If, by some miracle, I were granted three seeing days, to be followed by a relapse into darkness, I should divide the period into three parts.
On the first day, I should want to see the people whose kindness and gentleness and companionship have made my life worth living. First I should like to gaze long upon the face of my dear teacher, Mrs. Ann Sullivan Macy, who came to me when I was a child and opened the outer world to me. I should want not merely to see the outline of her face, so that I could cherish it in my memory, but to study that face and find in it the living evidence of the sympathetic tenderness and patience with which she accomplished the difficult task of my education. I should like to see in her eyes that strength of character which has enabled her to stand firm in the face of difficulties, and that compassion for all humanity which she has revealed to me so often.
I do not know what it is to see into the heart of a friend through that 'window of the soul,' the eye. I can only 'see' through my fingertips the outline of a face. I can detect laughter, sorrow, and many other obvious emotions. I know my friends from the feel of their faces. But I cannot really picture their personalities, of course, through the thoughts they express to me, through whatever of their actions are revealed to me. But I am denied that deeper understanding of them which I am sure would come through sight of them, through watching their reactions to various expressions and circumstances, through noting the immediate and fleeting reactions of their eyes and countenance.
Friends who are near to me I know well, because through the months and years they reveal themselves to me in all their phases; but of casual friends I have only an incomplete impression, an impression gained from handclasp, from spoken words which I take from their lips with my fingertips, or which they tap into the palm of my hand.
How much easier, how much more satisfying it is for you who can see to grasp quickly the essential qualities of another person by watching the subtleties of expression, the quiver of a muscle, the flutter of a hand. But does it ever occur to you to use your sight to see the inner nature of a friend or acquaintance? Do not most of you seeing people grasp casually the outward features of a face and let it go at that?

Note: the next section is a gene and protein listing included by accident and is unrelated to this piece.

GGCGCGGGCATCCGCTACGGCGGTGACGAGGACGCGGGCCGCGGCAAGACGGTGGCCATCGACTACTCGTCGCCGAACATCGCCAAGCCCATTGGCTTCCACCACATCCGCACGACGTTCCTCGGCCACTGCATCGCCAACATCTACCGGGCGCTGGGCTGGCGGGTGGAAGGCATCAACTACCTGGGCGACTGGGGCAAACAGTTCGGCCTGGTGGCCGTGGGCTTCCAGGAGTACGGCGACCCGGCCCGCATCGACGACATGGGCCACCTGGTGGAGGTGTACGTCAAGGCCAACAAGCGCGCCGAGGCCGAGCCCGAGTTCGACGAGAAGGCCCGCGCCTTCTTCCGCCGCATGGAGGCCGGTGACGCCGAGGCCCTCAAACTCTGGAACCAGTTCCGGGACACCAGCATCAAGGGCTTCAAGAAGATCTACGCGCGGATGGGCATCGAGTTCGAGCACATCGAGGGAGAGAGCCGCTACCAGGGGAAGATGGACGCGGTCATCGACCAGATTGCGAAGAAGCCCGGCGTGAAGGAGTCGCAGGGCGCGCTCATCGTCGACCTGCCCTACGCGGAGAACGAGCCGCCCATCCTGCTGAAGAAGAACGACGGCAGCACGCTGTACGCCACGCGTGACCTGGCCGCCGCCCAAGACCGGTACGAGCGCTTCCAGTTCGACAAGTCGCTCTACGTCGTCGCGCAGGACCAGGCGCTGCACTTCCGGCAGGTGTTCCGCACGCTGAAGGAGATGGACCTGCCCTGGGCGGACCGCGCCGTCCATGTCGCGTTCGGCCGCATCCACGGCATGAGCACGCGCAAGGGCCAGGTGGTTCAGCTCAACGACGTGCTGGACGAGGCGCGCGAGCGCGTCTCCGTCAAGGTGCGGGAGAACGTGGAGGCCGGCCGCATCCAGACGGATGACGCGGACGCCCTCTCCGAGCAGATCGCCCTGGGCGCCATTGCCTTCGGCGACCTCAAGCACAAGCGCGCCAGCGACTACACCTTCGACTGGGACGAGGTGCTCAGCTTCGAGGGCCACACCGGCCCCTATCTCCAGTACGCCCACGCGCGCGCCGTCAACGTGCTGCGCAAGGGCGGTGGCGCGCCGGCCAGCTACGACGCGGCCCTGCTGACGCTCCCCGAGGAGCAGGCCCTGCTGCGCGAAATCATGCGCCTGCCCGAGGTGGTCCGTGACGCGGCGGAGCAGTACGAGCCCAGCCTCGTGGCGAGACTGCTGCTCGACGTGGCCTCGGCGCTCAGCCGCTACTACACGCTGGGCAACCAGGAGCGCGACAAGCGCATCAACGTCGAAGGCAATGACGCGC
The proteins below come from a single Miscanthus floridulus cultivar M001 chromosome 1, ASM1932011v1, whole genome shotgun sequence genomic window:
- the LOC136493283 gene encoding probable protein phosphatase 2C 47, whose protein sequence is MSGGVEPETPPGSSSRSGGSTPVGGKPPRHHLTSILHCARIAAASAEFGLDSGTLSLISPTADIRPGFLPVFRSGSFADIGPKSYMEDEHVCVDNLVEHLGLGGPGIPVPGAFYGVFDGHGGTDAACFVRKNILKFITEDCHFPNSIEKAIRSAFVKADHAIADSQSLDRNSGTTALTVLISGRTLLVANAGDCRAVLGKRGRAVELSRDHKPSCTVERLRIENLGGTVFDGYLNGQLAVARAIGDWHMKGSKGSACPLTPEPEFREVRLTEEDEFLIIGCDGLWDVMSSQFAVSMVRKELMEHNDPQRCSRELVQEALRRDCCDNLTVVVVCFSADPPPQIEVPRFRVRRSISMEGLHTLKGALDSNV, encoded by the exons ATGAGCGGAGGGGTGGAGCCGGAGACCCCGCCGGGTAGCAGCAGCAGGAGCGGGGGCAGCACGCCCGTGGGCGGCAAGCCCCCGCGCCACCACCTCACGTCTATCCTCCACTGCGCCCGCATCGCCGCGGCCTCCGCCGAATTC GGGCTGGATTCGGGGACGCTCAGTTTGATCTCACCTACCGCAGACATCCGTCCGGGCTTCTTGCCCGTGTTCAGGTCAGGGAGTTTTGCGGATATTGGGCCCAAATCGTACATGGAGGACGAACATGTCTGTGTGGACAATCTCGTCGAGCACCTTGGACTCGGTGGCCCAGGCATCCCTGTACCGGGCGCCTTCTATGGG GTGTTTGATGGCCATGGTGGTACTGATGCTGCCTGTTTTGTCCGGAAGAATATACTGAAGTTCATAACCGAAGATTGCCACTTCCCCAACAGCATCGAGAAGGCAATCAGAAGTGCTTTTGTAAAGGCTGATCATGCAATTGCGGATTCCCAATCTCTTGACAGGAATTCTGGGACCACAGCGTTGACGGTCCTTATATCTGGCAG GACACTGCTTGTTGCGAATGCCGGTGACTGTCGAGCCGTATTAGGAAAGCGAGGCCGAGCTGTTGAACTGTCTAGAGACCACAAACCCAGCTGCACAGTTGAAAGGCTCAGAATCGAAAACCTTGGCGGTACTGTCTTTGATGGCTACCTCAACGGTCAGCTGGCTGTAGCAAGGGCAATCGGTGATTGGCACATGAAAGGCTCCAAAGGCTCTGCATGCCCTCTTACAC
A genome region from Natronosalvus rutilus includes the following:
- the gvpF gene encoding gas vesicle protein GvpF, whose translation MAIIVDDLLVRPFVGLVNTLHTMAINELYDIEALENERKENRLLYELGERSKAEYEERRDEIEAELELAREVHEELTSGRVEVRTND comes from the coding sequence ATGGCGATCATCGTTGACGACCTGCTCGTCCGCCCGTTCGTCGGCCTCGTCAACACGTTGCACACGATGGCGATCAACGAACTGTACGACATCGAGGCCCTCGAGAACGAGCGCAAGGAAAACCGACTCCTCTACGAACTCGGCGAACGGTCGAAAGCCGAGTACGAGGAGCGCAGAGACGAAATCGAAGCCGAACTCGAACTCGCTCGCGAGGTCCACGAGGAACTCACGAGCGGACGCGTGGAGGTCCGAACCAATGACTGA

For instance, can you describe accurately the faces of five good friends? Some of you can, but many cannot. As an experiment, I have questioned husbands of long standing about the color of their wives' eyes, and often they express embarrassed confusion and admit that they so not know. And, inci’dentally, it is a chronic complaint of wives that their husbands do not notice new dresses, new hats, and changes in household arrangements.
The eyes of seeing persons soon become accustomed to the routine of their surroundings, and they actually see only the startling and spectacular. But even in viewing the most spectacular sights the eyes are lazy. Court records reveal every day how inaccurately 'eyewitnesses' see. A given event will be 'seen' in several different ways by as many witnesses. Some see more than others, but few see everything that is within the range of their vision.
Oh, the things that I should see if I had the power of sight for just three days!
The first day would be a busy one. I should call to me all my dear friends and look long into their faces, imprinting upon my mind the outward evidence of the beauty that is within them. I should let my eyes rest, too, on the face of a baby, so that I could catch a vision of the eager, innocent beauty which precedes the individual consciousness of the conflicts which life develops.
And I should like to look into the loyal, trusting eyes of my dogs - the grave, canny little Scottie, Darkie, and the stalwart, understanding Great Dane, Helga, whose warm, tender, and playful friendships are so comforting to me.
On that busy first day I should also view the small simple things of my home. I want to see the warm colors in the rugs under my feet, the pictures on the walls, the intimate trifles that transform a house into a home. My eyes would rest respectfully on the books in raised type which I have read, but they would be more eagerly interested in the printed books which seeing people can read, for during the long night of my life the books I have read and those which have been read to me have built themselves into a great shining lighthouse, revealing to me the deepest channels of human life and the human spirit.
In the afternoon of that first seeing day, I should take a long walk in the woods and intoxicate my eyes on the beauties of the world of Nature, trying desperately to absorb in a few hours the vast splendor which is constantly unfolding itself to those who can see. On the way home from my woodland my path would lie near a farm so that I might see the patient horses ploughing in the field (perhaps I should see only a tractor!) and the serene content of men living close to the soil. And I should pray for the glory of a colorful sunset.
When dusk had fallen, I should experience the double delight of being able to see by artificial light, which the genius of man has created to extend the power of his sight when Nature decrees darkness.
In the night of that first day of sight, I should not be able to sleep, so full would be my mind of the memories of the day.